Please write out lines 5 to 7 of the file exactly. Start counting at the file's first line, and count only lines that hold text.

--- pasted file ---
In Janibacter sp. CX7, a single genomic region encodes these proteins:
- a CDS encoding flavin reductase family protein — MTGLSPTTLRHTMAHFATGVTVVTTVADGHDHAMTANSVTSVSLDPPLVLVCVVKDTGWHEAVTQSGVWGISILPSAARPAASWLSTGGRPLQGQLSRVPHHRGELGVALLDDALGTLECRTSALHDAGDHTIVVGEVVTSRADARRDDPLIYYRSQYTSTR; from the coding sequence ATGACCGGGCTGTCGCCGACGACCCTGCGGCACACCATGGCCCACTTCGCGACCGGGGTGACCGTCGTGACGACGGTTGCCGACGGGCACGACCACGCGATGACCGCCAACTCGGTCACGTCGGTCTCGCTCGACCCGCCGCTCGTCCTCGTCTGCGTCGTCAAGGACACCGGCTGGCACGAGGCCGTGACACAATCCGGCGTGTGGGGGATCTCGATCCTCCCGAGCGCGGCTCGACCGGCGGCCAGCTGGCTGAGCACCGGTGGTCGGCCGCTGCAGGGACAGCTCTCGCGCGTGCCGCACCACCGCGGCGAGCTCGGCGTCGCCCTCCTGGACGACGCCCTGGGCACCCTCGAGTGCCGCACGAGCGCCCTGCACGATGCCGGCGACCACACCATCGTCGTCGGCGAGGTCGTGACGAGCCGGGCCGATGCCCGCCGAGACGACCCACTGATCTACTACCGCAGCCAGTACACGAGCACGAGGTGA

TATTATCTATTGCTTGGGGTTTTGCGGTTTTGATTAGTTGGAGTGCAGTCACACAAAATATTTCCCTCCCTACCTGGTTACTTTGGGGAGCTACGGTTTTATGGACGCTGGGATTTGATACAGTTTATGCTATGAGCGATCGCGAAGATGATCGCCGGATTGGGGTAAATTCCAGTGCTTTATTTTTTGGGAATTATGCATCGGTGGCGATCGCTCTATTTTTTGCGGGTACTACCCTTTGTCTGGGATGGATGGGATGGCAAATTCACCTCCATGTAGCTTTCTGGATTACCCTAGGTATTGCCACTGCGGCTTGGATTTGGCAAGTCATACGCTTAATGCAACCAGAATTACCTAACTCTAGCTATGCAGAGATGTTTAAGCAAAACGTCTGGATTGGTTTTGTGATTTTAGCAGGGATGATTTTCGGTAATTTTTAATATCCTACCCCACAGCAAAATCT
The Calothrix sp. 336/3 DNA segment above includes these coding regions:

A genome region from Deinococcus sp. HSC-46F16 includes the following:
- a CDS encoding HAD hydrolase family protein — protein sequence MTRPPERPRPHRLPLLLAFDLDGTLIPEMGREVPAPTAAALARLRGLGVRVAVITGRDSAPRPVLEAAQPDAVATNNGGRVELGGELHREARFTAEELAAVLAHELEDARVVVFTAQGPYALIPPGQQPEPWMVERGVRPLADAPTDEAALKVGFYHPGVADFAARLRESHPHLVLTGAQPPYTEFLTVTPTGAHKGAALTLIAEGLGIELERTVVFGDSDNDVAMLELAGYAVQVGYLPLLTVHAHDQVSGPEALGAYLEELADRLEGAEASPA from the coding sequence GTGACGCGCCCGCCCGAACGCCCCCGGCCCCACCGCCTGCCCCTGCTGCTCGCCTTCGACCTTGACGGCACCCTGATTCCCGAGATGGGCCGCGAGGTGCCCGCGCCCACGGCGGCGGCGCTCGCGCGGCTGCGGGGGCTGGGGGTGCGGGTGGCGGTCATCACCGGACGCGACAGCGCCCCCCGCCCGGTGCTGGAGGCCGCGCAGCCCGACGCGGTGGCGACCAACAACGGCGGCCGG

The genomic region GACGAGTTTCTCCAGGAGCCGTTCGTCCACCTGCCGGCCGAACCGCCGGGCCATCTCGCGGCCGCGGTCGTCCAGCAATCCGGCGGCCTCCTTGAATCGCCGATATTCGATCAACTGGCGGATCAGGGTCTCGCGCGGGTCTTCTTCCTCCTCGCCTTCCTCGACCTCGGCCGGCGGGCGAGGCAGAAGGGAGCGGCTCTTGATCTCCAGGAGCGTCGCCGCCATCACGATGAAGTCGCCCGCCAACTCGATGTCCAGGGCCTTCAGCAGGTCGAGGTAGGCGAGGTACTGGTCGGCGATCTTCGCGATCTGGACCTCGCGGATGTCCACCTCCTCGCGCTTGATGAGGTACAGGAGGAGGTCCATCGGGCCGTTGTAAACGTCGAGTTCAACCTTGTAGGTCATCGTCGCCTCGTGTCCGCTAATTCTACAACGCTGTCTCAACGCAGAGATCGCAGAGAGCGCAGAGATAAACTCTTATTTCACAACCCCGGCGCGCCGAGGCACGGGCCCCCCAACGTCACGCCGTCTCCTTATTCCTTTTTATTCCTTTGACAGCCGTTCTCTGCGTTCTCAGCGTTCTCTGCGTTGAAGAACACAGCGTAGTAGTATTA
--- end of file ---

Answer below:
A genome region from Deinococcus sp. HSC-46F16 includes the following:
- a CDS encoding HAD hydrolase family protein — protein sequence MTRPPERPRPHRLPLLLAFDLDGTLIPEMGREVPAPTAAALARLRGLGVRVAVITGRDSAPRPVLEAAQPDAVATNNGGRVELGGELHREARFTAEELAAVLAHELEDARVVVFTAQGPYALIPPGQQPEPWMVERGVRPLADAPTDEAALKVGFYHPGVADFAARLRESHPHLVLTGAQPPYTEFLTVTPTGAHKGAALTLIAEGLGIELERTVVFGDSDNDVAMLELAGYAVQVGYLPLLTVHAHDQVSGPEALGAYLEELADRLEGAEASPA from the coding sequence GTGACGCGCCCGCCCGAACGCCCCCGGCCCCACCGCCTGCCCCTGCTGCTCGCCTTCGACCTTGACGGCACCCTGATTCCCGAGATGGGCCGCGAGGTGCCCGCGCCCACGGCGGCGGCGCTCGCGCGGCTGCGGGGGCTGGGGGTGCGGGTGGCGGTCATCACCGGACGCGACAGCGCCCCCCGCCCGGTGCTGGAGGCCGCGCAGCCCGACGCGGTGGCGACCAACAACGGCGGCCGG

The genomic region GACGAGTTTCTCCAGGAGCCGTTCGTCCACCTGCCGGCCGAACCGCCGGGCCATCTCGCGGCCGCGGTCGTCCAGCAATCCGGCGGCCTCCTTGAATCGCCGATATTCGATCAACTGGCGGATCAGGGTCTCGCGCGGGTCTTCTTCCTCCTCGCCTTCCTCGACCTCGGCCGGCGGGCGAGGCAGAAGGGAGCGGCTCTTGATCTCCAGGAGCGTCGCCGCCATCACGATGAAGTCGCCCGCCAACTCGATGTCCAGGGCCTTCAGCAGGTCGAGGTAGGCGAGGTACTGGTCGGCGATCTTCGCGATCTGGACCTCGCGGATGTCCACCTCCTCGCGCTTGATGAGGTACAGGAGGAGGTCCATCGGGCCGTTGTAAACGTCGAGTTCAACCTTGTAGGTCATCGTCGCCTCGTGTCCGCTAATTCTACAACGCTGTCTCAACGCAGAGATCGCAGAGAGCGCAGAGATAAACTCTTATTTCACAACCCCGGCGCGCCGAGGCACGGGCCCCCCAACGTCACGCCGTCTCCTTATTCCTTTTTATTCCTTTGACAGCCGTTCTCTGCGTTCTCAGCGTTCTCTGCGTTGAAGAACACAGCGTAGTAGTATTA